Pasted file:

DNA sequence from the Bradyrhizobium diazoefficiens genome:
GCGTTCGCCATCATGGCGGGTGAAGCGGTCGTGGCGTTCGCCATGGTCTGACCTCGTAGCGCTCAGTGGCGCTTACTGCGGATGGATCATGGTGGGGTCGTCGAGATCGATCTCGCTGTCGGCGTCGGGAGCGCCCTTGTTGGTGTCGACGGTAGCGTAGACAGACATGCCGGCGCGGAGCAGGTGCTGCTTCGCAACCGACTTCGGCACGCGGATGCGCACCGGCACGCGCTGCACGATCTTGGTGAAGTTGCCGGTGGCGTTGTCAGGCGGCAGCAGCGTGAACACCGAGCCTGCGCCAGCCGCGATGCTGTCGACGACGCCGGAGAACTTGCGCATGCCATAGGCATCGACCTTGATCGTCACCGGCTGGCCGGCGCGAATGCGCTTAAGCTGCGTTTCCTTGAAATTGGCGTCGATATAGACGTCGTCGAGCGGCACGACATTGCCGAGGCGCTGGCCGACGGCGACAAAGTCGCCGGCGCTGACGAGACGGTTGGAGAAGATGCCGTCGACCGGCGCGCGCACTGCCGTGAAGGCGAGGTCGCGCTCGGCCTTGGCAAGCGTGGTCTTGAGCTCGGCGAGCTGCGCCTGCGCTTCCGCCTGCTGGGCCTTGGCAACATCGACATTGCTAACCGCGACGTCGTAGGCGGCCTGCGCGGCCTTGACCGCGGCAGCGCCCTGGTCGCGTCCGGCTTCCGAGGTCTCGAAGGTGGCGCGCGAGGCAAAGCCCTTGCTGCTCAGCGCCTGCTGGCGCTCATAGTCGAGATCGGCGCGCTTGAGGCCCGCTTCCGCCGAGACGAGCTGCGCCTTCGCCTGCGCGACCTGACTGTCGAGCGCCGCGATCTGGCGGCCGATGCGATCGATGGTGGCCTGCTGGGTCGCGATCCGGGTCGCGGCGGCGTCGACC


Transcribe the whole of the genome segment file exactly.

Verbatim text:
DNA sequence from the Bradyrhizobium diazoefficiens genome:
GCGTTCGCCATCATGGCGGGTGAAGCGGTCGTGGCGTTCGCCATGGTCTGACCTCGTAGCGCTCAGTGGCGCTTACTGCGGATGGATCATGGTGGGGTCGTCGAGATCGATCTCGCTGTCGGCGTCGGGAGCGCCCTTGTTGGTGTCGACGGTAGCGTAGACAGACATGCCGGCGCGGAGCAGGTGCTGCTTCGCAACCGACTTCGGCACGCGGATGCGCACCGGCACGCGCTGCACGATCTTGGTGAAGTTGCCGGTGGCGTTGTCAGGCGGCAGCAGCGTGAACACCGAGCCTGCGCCAGCCGCGATGCTGTCGACGACGCCGGAGAACTTGCGCATGCCATAGGCATCGACCTTGATCGTCACCGGCTGGCCGGCGCGAATGCGCTTAAGCTGCGTTTCCTTGAAATTGGCGTCGATATAGACGTCGTCGAGCGGCACGACATTGCCGAGGCGCTGGCCGACGGCGACAAAGTCGCCGGCGCTGACGAGACGGTTGGAGAAGATGCCGTCGACCGGCGCGCGCACTGCCGTGAAGGCGAGGTCGCGCTCGGCCTTGGCAAGCGTGGTCTTGAGCTCGGCGAGCTGCGCCTGCGCTTCCGCCTGCTGGGCCTTGGCAACATCGACATTGCTAACCGCGACGTCGTAGGCGGCCTGCGCGGCCTTGACCGCGGCAGCGCCCTGGTCGCGTCCGGCTTCCGAGGTCTCGAAGGTGGCGCGCGAGGCAAAGCCCTTGCTGCTCAGCGCCTGCTGGCGCTCATAGTCGAGATCGGCGCGCTTGAGGCCCGCTTCCGCCGAGACGAGCTGCGCCTTCGCCTGCGCGACCTGACTGTCGAGCGCCGCGATCTGGCGGCCGATGCGATCGATGGTGGCCTGCTGGGTCGCGATCCGGGTCGCGGCGGCGTCGACC